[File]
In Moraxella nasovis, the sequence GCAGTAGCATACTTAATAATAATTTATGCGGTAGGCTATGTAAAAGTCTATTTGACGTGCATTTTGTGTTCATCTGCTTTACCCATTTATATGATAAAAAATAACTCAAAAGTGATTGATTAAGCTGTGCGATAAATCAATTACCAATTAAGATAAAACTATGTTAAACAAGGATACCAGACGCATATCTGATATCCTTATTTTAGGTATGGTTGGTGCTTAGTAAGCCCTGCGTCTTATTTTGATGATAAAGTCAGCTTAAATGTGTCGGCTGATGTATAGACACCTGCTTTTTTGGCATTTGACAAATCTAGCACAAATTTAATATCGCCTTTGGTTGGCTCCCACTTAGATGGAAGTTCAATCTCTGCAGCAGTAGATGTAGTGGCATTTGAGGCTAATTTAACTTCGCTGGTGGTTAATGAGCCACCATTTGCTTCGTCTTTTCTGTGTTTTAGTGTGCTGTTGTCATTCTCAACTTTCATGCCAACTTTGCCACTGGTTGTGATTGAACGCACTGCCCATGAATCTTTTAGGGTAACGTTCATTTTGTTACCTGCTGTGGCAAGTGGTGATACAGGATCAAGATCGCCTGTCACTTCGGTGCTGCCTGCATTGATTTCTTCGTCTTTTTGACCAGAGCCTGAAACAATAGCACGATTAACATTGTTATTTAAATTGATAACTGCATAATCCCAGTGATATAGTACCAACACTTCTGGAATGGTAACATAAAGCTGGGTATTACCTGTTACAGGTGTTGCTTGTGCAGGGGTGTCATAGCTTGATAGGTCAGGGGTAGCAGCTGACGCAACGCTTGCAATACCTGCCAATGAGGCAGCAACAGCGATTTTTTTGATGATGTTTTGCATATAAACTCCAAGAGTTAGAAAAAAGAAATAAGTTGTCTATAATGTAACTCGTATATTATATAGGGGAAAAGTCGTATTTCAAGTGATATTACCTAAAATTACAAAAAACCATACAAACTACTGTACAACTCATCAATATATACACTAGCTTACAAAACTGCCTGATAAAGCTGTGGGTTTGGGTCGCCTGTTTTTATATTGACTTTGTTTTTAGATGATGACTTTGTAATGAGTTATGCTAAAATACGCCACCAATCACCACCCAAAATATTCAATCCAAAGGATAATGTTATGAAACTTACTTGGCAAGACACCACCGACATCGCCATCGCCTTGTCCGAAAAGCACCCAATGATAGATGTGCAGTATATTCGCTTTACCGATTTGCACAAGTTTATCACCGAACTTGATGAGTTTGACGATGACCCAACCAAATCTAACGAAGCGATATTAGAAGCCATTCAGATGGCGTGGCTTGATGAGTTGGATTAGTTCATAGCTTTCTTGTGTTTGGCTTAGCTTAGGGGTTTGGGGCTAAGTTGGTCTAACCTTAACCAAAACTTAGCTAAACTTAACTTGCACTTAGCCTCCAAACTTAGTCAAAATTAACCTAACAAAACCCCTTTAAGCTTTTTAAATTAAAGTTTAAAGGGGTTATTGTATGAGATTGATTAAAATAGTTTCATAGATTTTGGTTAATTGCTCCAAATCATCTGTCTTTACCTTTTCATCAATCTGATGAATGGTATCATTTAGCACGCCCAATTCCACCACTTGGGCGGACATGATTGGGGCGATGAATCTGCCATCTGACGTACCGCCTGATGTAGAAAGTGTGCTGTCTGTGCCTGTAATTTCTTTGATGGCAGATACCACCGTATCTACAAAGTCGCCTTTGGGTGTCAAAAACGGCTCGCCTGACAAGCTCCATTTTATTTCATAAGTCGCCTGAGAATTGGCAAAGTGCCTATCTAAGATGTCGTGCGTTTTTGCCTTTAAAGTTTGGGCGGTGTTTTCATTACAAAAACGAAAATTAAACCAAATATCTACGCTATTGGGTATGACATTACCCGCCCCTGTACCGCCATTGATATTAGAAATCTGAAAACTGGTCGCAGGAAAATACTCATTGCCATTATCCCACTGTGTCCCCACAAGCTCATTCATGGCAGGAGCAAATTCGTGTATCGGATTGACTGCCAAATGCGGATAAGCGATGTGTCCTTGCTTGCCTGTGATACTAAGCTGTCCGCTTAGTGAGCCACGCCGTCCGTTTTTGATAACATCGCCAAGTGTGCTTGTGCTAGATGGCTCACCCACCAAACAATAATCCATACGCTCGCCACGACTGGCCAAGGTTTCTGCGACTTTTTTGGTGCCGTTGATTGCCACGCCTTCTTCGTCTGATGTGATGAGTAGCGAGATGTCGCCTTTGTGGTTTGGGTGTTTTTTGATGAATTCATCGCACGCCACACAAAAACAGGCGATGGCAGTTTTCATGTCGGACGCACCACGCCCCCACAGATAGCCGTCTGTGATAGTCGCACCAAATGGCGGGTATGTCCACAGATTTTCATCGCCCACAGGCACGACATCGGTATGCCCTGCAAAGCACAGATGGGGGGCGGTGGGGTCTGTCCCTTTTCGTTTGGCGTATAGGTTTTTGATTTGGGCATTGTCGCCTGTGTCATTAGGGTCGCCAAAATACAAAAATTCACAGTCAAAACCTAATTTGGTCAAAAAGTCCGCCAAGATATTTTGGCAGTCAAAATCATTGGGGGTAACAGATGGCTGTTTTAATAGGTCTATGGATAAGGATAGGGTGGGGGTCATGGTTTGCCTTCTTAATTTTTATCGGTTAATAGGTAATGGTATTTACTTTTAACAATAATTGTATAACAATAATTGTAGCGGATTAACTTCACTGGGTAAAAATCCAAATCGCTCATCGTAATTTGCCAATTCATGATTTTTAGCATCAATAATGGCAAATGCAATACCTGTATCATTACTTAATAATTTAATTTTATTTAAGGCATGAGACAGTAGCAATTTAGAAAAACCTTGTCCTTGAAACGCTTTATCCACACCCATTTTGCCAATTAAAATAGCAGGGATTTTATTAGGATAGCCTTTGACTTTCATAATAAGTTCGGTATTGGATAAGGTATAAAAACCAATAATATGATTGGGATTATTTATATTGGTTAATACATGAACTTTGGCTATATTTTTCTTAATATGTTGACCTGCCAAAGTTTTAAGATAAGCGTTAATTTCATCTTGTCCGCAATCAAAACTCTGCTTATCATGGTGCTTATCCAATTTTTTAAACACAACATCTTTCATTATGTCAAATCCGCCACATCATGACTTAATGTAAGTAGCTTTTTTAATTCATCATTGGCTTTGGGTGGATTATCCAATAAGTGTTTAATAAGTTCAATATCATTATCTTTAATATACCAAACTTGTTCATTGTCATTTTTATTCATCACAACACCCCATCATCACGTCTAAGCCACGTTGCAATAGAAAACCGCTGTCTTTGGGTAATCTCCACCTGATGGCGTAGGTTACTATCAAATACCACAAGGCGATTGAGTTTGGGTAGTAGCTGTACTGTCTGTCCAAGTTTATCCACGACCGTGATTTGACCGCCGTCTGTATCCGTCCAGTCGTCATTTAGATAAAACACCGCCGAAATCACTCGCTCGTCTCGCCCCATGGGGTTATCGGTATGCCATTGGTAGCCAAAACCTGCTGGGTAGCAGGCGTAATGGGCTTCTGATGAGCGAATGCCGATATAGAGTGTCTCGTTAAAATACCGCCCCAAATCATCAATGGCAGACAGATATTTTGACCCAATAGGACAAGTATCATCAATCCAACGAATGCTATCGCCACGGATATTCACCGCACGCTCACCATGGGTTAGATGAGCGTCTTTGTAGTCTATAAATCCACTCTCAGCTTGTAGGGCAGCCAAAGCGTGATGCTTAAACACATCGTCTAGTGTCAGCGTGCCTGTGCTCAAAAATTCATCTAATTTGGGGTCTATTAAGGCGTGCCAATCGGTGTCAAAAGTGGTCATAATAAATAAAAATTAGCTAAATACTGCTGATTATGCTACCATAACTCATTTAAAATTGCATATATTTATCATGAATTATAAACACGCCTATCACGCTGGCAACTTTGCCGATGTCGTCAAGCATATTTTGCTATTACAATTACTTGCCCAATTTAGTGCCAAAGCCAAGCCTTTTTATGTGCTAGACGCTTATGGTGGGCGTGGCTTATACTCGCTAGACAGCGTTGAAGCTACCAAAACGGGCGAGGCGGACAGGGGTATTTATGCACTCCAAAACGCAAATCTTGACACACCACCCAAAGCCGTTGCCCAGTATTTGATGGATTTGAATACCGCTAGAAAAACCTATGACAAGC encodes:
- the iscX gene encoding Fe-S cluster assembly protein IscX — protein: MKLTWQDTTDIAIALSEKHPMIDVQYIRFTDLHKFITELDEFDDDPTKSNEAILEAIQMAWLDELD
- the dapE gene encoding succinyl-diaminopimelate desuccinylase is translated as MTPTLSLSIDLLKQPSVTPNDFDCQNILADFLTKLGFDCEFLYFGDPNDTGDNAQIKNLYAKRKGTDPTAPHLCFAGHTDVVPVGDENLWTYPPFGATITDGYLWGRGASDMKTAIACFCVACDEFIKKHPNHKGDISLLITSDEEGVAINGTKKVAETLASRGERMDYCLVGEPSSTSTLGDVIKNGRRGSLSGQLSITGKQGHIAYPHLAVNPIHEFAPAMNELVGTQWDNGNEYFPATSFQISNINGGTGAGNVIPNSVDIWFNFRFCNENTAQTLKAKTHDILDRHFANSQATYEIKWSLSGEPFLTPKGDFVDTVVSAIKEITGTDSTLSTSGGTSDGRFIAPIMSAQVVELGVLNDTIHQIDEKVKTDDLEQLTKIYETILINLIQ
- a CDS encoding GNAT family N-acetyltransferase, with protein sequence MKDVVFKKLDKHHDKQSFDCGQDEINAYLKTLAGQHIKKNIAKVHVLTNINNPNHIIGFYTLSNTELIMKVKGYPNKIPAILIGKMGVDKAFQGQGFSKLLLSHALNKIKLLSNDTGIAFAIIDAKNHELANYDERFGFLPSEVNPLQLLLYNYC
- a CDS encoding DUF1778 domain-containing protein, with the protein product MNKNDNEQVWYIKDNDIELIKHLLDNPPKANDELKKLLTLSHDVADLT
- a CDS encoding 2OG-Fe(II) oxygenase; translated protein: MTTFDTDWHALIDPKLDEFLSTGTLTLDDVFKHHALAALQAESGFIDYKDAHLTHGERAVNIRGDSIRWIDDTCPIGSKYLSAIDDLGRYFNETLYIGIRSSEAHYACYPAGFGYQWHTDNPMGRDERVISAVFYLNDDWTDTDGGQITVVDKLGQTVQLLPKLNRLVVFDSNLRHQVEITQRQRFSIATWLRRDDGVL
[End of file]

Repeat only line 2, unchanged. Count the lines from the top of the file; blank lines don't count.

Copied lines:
- the iscX gene encoding Fe-S cluster assembly protein IscX — protein: MKLTWQDTTDIAIALSEKHPMIDVQYIRFTDLHKFITELDEFDDDPTKSNEAILEAIQMAWLDELD